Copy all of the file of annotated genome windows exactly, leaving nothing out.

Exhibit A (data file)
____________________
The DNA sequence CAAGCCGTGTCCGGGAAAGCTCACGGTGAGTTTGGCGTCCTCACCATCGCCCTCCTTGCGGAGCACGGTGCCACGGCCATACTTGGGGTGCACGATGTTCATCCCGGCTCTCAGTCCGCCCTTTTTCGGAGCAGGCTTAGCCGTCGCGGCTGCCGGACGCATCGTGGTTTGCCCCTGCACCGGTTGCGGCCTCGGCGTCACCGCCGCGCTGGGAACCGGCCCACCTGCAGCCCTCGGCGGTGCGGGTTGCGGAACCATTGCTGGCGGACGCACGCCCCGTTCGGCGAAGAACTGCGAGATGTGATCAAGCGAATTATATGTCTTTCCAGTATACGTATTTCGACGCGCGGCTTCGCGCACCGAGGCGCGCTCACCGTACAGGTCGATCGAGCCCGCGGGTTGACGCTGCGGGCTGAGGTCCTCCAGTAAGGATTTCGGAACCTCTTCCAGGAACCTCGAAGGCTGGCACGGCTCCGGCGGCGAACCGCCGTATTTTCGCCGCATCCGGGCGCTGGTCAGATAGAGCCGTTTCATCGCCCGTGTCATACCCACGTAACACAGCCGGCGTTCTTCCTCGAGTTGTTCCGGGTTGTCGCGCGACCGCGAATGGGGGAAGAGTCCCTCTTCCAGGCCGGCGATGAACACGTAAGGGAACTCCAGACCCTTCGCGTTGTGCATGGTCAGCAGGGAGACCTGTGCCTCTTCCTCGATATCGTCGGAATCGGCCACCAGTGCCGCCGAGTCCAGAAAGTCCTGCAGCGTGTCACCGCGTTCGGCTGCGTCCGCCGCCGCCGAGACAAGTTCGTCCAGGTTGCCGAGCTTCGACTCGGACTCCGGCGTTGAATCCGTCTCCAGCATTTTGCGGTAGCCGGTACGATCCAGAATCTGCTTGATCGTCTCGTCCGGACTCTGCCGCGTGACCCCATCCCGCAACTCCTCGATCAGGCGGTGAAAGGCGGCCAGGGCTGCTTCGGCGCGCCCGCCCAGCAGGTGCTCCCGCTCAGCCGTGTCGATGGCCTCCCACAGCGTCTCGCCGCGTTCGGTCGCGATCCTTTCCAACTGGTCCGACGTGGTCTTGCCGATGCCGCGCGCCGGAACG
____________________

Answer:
The DNA sequence CAAGCCGTGTCCGGGAAAGCTCACGGTGAGTTTGGCGTCCTCACCATCGCCCTCCTTGCGGAGCACGGTGCCACGGCCATACTTGGGGTGCACGATGTTCATCCCGGCTCTCAGTCCGCCCTTTTTCGGAGCAGGCTTAGCCGTCGCGGCTGCCGGACGCATCGTGGTTTGCCCCTGCACCGGTTGCGGCCTCGGCGTCACCGCCGCGCTGGGAACCGGCCCACCTGCAGCCCTCGGCGGTGCGGGTTGCGGAACCATTGCTGGCGGACGCACGCCCCGTTCGGCGAAGAACTGCGAGATGTGATCAAGCGAATTATATGTCTTTCCAGTATACGTATTTCGACGCGCGGCTTCGCGCACCGAGGCGCGCTCACCGTACAGGTCGATCGAGCCCGCGGGTTGACGCTGCGGGCTGAGGTCCTCCAGTAAGGATTTCGGAACCTCTTCCAGGAACCTCGAAGGCTGGCACGGCTCCGGCGGCGAACCGCCGTATTTTCGCCGCATCCGGGCGCTGGTCAGATAGAGCCGTTTCATCGCCCGTGTCATACCCACGTAACACAGCCGGCGTTCTTCCTCGAGTTGTTCCGGGTTGTCGCGCGACCGCGAATGGGGGAAGAGTCCCTCTTCCAGGCCGGCGATGAACACGTAAGGGAACTCCAGACCCTTCGCGTTGTGCATGGTCAGCAGGGAGACCTGTGCCTCTTCCTCGATATCGTCGGAATCGGCCACCAGTGCCGCCGAGTCCAGAAAGTCCTGCAGCGTGTCACCGCGTTCGGCTGCGTCCGCCGCCGCCGAGACAAGTTCGTCCAGGTTGCCGAGCTTCGACTCGGACTCCGGCGTTGAATCCGTCTCCAGCATTTTGCGGTAGCCGGTACGATCCAGAATCTGCTTGATCGTCTCGTCCGGACTCTGCCGCGTGACCCCATCCCGCAACTCCTCGATCAGGCGGTGAAAGGCGGCCAGGGCTGCTTCGGCGCGCCCGCCCAGCAGGTGCTCCCGCTCAGCCGTGTCGATGGCCTCCCACAGCGTCTCGCCGCGTTCGGTCGCGATCCTTTCCAACTGGTCCGACGTGGTCTTGCCGATGCCGCGCGCCGGAACG